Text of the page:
Dr. Paul receives the William E. Loadman Dissertation Award

Our postdoctoral scholar, Dr. Narmada Paul, received the William E. Loadman Dissertation Award from The Ohio State University (OSU). The Loadman dissertation prize is for the most distinguished dissertations in each program area in the Educational Studies department.

Dr. Paul notes that this award is particularly meaningful because “all the faculty members in the Educational Psychology program nominated me for the award.” To her, the award is validating because it reaffirms her that experts in the field believe that she has good ideas and executes them well. She feels thrilled and honored to have received such an accomplishment.

Her dissertation involved developing and testing a blended instructional approach aimed at motivating fourth grade students to use online discussions. Through her instructional design, students learned argumentation skills in a social studies class.

Dr. Paul is a pivotal member of the P20 Motivation and Learning Lab. We asked Dr. Paul what her dissertation process was like. Here is what she said.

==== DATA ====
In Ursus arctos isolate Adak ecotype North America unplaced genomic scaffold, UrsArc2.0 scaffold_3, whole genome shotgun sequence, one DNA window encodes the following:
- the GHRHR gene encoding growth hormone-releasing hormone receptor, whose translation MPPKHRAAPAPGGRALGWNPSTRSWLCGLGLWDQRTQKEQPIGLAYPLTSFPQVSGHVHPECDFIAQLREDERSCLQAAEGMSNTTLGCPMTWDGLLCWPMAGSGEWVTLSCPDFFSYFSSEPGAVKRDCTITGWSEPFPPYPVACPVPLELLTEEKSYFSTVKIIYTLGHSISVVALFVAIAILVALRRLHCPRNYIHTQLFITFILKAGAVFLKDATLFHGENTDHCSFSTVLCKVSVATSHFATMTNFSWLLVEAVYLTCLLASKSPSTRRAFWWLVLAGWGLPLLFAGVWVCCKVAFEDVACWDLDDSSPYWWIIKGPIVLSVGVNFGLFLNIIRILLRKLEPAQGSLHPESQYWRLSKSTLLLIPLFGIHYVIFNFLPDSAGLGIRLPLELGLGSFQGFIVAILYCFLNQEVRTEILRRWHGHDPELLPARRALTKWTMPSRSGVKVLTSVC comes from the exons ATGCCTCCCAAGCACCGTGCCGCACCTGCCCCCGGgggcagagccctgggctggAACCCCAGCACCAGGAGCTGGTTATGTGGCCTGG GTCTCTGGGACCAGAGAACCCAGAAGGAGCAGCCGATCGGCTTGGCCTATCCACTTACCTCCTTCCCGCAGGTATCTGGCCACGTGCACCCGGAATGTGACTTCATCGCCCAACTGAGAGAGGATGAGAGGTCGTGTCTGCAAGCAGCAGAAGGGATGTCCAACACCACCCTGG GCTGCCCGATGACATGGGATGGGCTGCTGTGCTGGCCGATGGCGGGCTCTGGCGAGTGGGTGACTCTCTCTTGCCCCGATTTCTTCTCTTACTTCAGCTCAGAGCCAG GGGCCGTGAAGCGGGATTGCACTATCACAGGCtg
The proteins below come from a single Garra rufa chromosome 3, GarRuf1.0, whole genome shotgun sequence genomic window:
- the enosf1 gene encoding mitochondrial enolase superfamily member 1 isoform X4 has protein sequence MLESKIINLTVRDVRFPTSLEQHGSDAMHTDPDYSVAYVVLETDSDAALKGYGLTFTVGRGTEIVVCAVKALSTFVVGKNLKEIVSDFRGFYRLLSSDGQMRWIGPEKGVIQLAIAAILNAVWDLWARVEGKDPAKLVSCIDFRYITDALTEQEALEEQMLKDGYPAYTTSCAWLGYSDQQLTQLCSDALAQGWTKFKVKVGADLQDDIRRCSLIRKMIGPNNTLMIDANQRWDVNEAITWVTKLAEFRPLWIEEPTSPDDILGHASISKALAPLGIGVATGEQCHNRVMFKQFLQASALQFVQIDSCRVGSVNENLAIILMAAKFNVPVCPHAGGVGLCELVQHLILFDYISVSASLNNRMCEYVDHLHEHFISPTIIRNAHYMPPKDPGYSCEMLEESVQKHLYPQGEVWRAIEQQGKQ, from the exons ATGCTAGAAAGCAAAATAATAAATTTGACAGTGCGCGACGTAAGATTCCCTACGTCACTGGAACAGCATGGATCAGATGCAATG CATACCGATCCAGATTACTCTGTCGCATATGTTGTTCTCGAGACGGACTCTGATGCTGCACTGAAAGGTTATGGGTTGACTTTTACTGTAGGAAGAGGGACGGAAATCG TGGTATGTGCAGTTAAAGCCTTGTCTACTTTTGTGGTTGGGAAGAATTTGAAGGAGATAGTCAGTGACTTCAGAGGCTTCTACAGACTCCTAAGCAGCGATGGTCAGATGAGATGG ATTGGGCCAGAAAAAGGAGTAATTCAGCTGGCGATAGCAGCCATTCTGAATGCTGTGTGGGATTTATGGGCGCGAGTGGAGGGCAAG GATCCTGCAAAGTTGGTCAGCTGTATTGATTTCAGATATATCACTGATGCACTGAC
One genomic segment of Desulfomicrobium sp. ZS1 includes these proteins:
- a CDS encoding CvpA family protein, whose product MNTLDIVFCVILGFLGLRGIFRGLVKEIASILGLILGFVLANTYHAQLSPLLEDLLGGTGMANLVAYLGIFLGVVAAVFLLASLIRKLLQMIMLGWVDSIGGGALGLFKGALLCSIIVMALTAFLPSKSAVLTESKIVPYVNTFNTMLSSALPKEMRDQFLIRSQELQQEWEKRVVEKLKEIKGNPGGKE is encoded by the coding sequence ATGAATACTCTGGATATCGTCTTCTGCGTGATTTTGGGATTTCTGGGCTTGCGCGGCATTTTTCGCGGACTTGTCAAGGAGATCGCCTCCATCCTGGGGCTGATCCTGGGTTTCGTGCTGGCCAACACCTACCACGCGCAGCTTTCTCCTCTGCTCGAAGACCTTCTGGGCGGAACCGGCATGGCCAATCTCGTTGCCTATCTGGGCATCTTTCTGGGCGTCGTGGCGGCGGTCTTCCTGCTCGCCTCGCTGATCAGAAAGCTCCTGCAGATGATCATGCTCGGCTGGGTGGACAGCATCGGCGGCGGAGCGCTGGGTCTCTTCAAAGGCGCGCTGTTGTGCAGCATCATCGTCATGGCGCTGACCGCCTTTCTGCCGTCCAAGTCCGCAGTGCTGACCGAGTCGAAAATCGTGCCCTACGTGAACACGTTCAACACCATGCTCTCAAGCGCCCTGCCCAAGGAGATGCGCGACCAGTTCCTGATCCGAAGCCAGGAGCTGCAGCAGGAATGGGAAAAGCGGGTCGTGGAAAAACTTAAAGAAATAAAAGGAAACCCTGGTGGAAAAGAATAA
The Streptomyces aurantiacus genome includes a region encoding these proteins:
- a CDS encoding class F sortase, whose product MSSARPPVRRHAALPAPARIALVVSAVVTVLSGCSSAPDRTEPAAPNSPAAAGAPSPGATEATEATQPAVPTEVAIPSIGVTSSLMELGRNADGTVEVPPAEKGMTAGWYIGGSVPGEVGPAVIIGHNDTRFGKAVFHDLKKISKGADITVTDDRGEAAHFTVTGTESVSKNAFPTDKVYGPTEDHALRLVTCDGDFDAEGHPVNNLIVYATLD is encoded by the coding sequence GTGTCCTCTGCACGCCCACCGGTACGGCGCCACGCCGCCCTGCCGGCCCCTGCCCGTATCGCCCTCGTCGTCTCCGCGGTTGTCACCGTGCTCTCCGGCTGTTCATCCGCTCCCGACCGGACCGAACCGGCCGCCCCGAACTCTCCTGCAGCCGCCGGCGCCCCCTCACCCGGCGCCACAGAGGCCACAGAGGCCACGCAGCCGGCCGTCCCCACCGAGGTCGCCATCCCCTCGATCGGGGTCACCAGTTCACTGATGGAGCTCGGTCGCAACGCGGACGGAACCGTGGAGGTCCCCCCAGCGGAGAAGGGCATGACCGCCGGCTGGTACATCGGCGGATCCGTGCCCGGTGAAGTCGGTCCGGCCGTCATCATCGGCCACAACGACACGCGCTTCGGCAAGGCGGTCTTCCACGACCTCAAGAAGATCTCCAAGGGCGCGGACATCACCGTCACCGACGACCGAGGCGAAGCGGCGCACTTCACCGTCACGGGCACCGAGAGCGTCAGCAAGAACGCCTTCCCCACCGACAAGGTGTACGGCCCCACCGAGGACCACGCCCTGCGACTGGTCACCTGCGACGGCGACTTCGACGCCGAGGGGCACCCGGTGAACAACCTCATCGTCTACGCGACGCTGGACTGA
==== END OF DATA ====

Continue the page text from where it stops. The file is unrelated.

1. What was the dissertation process like?

I broke up the process into three sections: planning, data collection and writing. From start to finish, my dissertation took about 3 ½ years to complete. In 2016 Fall-2017 Spring, I started establishing a connection with the school district that partnered with me, designed my study, and submitted an IRB protocol. In the summer of 2017, I worked very closely with the teachers to develop a social studies curriculum that was the context of my study. I completed data collection in the fall of that year, and I wrote my dissertation the next year.

  1. What are some tips you would give students who are writing their dissertations?

First, when preparing and planning the study, make sure to set a timeline. Having a plan can help you troubleshoot quickly in case something unexpected happens. For example, the IRB process takes time. Advanced planning can help you stay on schedule if you factor for any delays in that process.

Second, when writing the actual dissertation, know what works for you. Not everyone may be productive in the early morning hours. I did most of my writing in the afternoons and evenings. Figure out when you are most productive and write during that time each day.

  1. What was the most fun part of the dissertation process?

I loved being in the classrooms. I really enjoyed seeing theoretical ideas come alive as they were applied in the classroom. I also enjoyed getting to work closely with the teachers and students.

Congratulations, Dr. Paul! A well-deserved award for amazing research!

[Article written by Olivia Huffman]